and proceeds all the way to the LAST category at the bottom ($100,000 or more).
     Is this deceptive?  Why not present the ranges with the more income at the TOP and descend to the bottom one. I believe this would be a truer picture of the income structure; otherwise, one needs to INVERT the info to see the picture that is worth a thousand words (or ranges).
2. From the lowest range to the next to last range ($97,500 to $99,999), all the brackets have a range of $2,500).  BUT THEN, we have the last income range of $100,000 or more!!!!!  How incredible!! How deceptive!!
    Why are there not many more income ranges, all the way to highest incomes where data is available, for example, Forbes 400 or highest Hedge Fund Manager: Ray Dalio with 3 BILLION?  Is this done ON PURPOSE by the Census Bureau??
3.  Also, where is the income information of the very rich who can purchase TAX-FREE municipal bonds (frequently free of Fed, state, and city taxes)? For example, their wealth makes more income without any work whatsoever, thus money making money.  For example, if Ray invested just 1 BILLION of his "earnings" (income),  he could generate 60 million of additional income, TAX-FREE.  Not bad, for not working.  
If you have never seen the US Census Bureau Income data, please CLICK HERE.  
Academic Class Models


Household income is one of the most commonly used measures of income and, therefore, also one of the most prominent indicators of social class. Household income and education do not, however, always reflect perceived class status correctly. Sociologist Dennis Gilbert acknowledges that "... the class structure... does not exactly match the distribution of household income" with "the mismatch [being] greatest in the middle..." (Gilbert, 1998: 92) As social classes commonly overlap, it is not possible to define exact class boundaries.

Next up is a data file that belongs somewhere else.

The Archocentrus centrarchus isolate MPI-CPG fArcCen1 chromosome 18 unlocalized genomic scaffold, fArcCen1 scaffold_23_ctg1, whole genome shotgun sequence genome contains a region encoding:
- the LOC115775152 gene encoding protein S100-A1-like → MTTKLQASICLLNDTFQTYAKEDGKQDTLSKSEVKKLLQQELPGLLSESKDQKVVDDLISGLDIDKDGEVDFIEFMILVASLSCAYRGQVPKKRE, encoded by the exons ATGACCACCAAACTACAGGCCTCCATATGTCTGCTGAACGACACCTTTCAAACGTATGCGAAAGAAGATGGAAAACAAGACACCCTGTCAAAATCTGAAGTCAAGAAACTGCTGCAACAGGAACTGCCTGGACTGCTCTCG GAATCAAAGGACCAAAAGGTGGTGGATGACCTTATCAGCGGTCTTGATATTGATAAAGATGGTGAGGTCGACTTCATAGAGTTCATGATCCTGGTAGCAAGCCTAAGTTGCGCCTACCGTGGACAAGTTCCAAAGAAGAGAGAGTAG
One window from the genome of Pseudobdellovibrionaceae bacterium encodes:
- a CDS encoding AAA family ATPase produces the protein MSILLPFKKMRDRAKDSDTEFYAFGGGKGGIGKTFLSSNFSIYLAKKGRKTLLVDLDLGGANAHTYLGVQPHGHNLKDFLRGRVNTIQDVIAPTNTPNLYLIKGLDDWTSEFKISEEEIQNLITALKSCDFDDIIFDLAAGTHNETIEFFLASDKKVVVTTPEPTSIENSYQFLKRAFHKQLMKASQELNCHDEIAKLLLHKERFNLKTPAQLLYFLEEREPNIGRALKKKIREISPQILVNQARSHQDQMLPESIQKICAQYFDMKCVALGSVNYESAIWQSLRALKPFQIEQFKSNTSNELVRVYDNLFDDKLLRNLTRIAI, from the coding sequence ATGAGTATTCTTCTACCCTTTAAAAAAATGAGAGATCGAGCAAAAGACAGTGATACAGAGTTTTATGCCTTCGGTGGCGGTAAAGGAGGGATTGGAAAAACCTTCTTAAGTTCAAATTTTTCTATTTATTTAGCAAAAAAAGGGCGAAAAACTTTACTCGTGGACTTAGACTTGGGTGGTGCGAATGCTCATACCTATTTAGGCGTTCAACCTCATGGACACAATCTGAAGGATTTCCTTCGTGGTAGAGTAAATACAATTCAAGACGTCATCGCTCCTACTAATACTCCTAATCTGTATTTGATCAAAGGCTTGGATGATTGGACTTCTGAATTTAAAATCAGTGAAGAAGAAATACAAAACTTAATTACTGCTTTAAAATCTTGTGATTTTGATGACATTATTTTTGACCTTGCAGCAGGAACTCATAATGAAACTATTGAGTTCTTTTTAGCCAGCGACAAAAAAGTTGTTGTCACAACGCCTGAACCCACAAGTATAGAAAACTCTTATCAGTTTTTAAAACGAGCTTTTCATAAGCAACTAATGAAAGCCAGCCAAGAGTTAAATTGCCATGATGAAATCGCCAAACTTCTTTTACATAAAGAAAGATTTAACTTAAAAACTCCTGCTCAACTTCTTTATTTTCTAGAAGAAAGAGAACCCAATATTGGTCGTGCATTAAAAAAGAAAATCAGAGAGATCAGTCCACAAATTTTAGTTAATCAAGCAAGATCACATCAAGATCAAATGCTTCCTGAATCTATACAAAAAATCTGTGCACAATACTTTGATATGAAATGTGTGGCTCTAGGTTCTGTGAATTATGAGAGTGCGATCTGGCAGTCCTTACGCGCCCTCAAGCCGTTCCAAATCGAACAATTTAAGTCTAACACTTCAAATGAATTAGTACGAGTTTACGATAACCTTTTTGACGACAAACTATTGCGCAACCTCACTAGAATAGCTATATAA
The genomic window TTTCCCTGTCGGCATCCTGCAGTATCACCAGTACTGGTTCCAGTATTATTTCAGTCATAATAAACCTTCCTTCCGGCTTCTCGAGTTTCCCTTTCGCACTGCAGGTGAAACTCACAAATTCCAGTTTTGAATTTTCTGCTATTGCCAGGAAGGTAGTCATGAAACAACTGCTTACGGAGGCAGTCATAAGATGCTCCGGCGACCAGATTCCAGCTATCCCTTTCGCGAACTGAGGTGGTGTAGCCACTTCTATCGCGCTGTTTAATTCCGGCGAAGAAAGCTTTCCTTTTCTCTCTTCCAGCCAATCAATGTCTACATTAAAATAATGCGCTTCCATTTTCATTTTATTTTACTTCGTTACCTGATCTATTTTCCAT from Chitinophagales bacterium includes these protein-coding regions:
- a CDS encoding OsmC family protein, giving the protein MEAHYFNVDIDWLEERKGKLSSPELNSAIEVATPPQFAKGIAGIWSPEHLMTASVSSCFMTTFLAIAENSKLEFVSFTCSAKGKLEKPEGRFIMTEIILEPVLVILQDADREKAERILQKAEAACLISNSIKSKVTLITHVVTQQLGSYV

According to Leonard Beeghley[citation needed] a household income of roughly $95,000 would be typical of a dual-earner middle class household while $60,000 would be typical of a dual-earner working class household and $18,000 typical for an impoverished household. William Thompson and Joseph Hickey[citation needed] see common incomes for the upper class as those exceeding $500,000 with upper middle class incomes ranging from the high 5-figures to most commonly in excess of $100,000. They claim the lower middle class ranges from $35,000 to $75,000; $16,000 to $30,000 for the working class and less than $2,000 for the lower class.

Academic Class Models
Dennis Gilbert, 2002 William Thompson & Joseph Hickey, 2005 Leonard Beeghley, 2004
Class Typical characteristics Class Typical characteristics Class Typical characteristics
Capitalist class (1%) Top-level executives, high-rung politicians, heirs. Ivy League education common. Upper class (1%) Top-level executives, celebrities, heirs; income of $500,000+ common. Ivy league education common. The super-rich (0.9%) Multi-millionaires whose incomes commonly exceed $350,000; includes celebrities and powerful executives/politicians. Ivy League education common.
Upper middle class[1](15%) Highly-educated (often with graduate degrees), most commonly salaried, professionals and middle management with large work autonomy. Upper middle class[1](15%) Highly-educated (often with graduate degrees) professionals & managers with household incomes varying from the high 5-figure range to commonly above $100,000. The Rich (5%) Households with net worth of $1 million or more; largely in the form of home equity. Generally have college degrees.
Middle class (plurality/ majority?; ca. 46%) College-educated workers with considerably higher-than-average incomes and compensation; a man making $57,000 and a woman making $40,000 may be typical.
Lower middle class (30%) Semi-professionals and craftsmen with a roughly average standard of living. Most have some college education and are white-collar. Lower middle class (32%) Semi-professionals and craftsmen with some work autonomy; household incomes commonly range from $35,000 to $75,000. Typically, some college education.
Working class (30%) Clerical and most blue-collar workers whose work is highly routinized. Standard of living varies depending on number of income earners, but is commonly just adequate. High school education.